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Retirees protest APS over solar incentives, call utility dishonest

Pebble Creek retirement community resident Charles Miller shows his sign protesting the solar incentive proposal by Arizona's largest electric utility, Arizona Public Service. (Photo by Evan Wyloge/Arizona Capitol Times)

Pebble Creek retirement community resident Charles Miller shows his sign protesting the solar incentive proposal by Arizona’s largest electric utility, Arizona Public Service. (Photo by Evan Wyloge/Arizona Capitol Times)

The fight over Arizona’s solar industry spilled into the streets Wednesday as a group of about 40 retirees protested in front of the headquarters of Arizona Public Service, criticizing the utility for asking state regulators to reduce rooftop solar incentives.

They said APS has been dishonest in its approach to the issue and wants to kill the rooftop solar industry in Arizona to keep control of energy generation and to maintain profit margins.

The protest was organized by Dru Bacon, a former solar energy consultant and resident of the Pebble Creek retirement community in Goodyear. Bacon said he used to work for a rooftop solar installer and consulting firm, but that he now only volunteers as a solar advocate. Bacon said his community has benefited immensely from the incentive that APS wants to reduce.

At issue is a system called net metering, which allows people to reduce their energy consumption and even sell energy back to the utility provider when rooftop solar panels produce more energy than a home needs.

APS has asked the state’s utility regulator, the five-person Arizona Corporation Commission, to cut in half the amount of money individuals would save on their monthly bills using the system.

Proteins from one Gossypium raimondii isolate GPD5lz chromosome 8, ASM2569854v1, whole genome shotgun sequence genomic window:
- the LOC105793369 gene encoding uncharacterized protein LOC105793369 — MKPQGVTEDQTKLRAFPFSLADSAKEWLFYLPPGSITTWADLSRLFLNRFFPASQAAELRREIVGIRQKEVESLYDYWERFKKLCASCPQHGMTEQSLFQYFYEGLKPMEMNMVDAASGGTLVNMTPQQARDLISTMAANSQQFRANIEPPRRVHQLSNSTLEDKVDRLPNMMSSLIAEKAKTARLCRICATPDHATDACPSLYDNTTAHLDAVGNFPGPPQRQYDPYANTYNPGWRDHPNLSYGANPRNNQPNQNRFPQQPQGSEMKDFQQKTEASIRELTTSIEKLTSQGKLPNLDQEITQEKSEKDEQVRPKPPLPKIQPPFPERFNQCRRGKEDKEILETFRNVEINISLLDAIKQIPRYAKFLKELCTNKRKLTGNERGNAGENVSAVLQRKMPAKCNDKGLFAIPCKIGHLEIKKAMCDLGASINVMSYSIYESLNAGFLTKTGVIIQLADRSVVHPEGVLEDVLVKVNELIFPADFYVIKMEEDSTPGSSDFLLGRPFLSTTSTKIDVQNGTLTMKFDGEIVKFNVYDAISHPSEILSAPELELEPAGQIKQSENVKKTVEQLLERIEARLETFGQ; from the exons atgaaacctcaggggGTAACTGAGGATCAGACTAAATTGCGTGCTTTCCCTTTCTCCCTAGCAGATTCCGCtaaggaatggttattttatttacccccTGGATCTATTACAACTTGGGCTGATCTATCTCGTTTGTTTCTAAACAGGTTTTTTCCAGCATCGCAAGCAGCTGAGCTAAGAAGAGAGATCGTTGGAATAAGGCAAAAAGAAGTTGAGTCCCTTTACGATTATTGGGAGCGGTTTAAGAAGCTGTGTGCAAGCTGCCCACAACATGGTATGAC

APS executives say the current system unfairly pushes grid maintenance costs onto non-solar customers and is unsustainable in the long term.

For the retirees who came to protest APS’ proposal, the issue is personal.

Charles Miller, a 65-year-old resident of the Pebble Creek retirement community, has had solar panels on his roof for several years and has enjoyed the net metering system. It saves him money each month, which is important, since he’s on a fixed income.

APS’ proposal would not affect Miller because the proposal would grandfather existing customers’ arrangements into any future reconfiguring of the system. But he said the plan would cripple the industry and prevent his neighbors from enjoying the same savings.

“I’d like to see a middle ground,” Miller said. “I’d like to see something that works for everyone.”

Miller said that if APS wants to make up money being lost on the net metering system, he would be willing to pay a small fee to cover that loss. But he doesn’t think it should come out to as large a cut as the utility proposes.

“I think that if they have some sort of fee, like two or three dollars a month, I could deal with that. But fifty? A hundred? If you lease solar (panels), your first year savings is about $35 a month, with zero down. Would you do it if you had to pay $50 (per month)? No,” Miller said. “So what they’re doing is ending solar in Arizona.”

APS executives say they do not want to “kill solar” or “tax the sun” as the protesters’ signs exclaimed, but that they want to make sure the whole net metering system is sustainable and doesn’t push extra costs onto non-solar customers.

Although it was not included as part of APS’ formal proposal to the Corporation Commission, the utility’s executives have said they would support reinstituting a one-time, up-front cash incentive for installing rooftop solar panels.

Corporation Commission Chairman Bob Stump said the issue will be formally considered by the commission in November.

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